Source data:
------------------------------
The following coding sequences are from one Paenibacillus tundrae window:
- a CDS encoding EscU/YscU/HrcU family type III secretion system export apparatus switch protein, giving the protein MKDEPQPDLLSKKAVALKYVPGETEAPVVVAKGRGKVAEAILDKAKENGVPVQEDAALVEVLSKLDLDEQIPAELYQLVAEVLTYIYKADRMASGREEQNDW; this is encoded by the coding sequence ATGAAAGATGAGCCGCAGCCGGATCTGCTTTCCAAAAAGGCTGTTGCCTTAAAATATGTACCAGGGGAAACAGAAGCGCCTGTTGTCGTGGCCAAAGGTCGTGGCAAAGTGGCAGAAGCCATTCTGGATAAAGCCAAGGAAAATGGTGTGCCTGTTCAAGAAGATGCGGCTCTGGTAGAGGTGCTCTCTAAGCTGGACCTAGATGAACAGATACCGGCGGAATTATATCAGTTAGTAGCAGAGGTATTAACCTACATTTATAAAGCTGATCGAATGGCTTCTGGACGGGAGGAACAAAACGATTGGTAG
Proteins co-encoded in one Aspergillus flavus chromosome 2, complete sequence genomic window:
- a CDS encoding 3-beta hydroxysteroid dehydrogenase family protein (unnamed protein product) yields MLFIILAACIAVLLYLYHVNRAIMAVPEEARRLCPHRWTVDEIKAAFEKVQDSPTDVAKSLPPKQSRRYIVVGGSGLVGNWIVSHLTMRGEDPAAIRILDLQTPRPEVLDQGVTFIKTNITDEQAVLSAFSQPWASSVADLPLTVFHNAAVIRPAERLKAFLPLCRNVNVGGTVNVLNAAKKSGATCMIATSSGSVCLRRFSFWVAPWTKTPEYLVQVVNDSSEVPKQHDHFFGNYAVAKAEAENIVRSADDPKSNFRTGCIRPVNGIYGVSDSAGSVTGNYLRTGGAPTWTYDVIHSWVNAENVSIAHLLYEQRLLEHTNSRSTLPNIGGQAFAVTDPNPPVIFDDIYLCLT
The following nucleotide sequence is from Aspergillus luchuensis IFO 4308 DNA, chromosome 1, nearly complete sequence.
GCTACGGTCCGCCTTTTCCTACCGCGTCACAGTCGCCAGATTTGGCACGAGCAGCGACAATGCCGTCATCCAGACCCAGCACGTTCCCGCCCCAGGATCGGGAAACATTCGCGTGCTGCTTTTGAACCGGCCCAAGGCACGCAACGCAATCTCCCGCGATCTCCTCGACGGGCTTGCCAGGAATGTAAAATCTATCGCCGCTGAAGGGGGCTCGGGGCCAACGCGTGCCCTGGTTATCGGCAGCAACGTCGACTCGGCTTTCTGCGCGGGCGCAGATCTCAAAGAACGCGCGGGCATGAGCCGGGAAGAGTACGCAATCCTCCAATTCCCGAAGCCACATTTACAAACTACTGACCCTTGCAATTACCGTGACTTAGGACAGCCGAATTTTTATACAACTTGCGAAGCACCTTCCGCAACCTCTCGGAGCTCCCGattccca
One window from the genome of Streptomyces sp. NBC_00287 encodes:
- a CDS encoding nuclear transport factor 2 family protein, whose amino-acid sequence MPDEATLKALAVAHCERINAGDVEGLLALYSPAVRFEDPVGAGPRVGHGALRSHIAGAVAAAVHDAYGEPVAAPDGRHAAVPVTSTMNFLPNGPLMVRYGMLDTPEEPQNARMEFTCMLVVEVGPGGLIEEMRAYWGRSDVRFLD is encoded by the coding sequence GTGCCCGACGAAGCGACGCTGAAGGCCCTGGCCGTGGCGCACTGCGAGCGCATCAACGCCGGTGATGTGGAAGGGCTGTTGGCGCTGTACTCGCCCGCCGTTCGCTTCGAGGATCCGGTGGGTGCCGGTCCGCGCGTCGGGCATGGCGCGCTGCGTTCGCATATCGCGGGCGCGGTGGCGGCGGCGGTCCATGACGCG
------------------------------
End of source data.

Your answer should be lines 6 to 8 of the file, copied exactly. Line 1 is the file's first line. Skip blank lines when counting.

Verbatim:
GCTACGGTCCGCCTTTTCCTACCGCGTCACAGTCGCCAGATTTGGCACGAGCAGCGACAATGCCGTCATCCAGACCCAGCACGTTCCCGCCCCAGGATCGGGAAACATTCGCGTGCTGCTTTTGAACCGGCCCAAGGCACGCAACGCAATCTCCCGCGATCTCCTCGACGGGCTTGCCAGGAATGTAAAATCTATCGCCGCTGAAGGGGGCTCGGGGCCAACGCGTGCCCTGGTTATCGGCAGCAACGTCGACTCGGCTTTCTGCGCGGGCGCAGATCTCAAAGAACGCGCGGGCATGAGCCGGGAAGAGTACGCAATCCTCCAATTCCCGAAGCCACATTTACAAACTACTGACCCTTGCAATTACCGTGACTTAGGACAGCCGAATTTTTATACAACTTGCGAAGCACCTTCCGCAACCTCTCGGAGCTCCCGattccca
One window from the genome of Streptomyces sp. NBC_00287 encodes:
- a CDS encoding nuclear transport factor 2 family protein, whose amino-acid sequence MPDEATLKALAVAHCERINAGDVEGLLALYSPAVRFEDPVGAGPRVGHGALRSHIAGAVAAAVHDAYGEPVAAPDGRHAAVPVTSTMNFLPNGPLMVRYGMLDTPEEPQNARMEFTCMLVVEVGPGGLIEEMRAYWGRSDVRFLD is encoded by the coding sequence GTGCCCGACGAAGCGACGCTGAAGGCCCTGGCCGTGGCGCACTGCGAGCGCATCAACGCCGGTGATGTGGAAGGGCTGTTGGCGCTGTACTCGCCCGCCGTTCGCTTCGAGGATCCGGTGGGTGCCGGTCCGCGCGTCGGGCATGGCGCGCTGCGTTCGCATATCGCGGGCGCGGTGGCGGCGGCGGTCCATGACGCG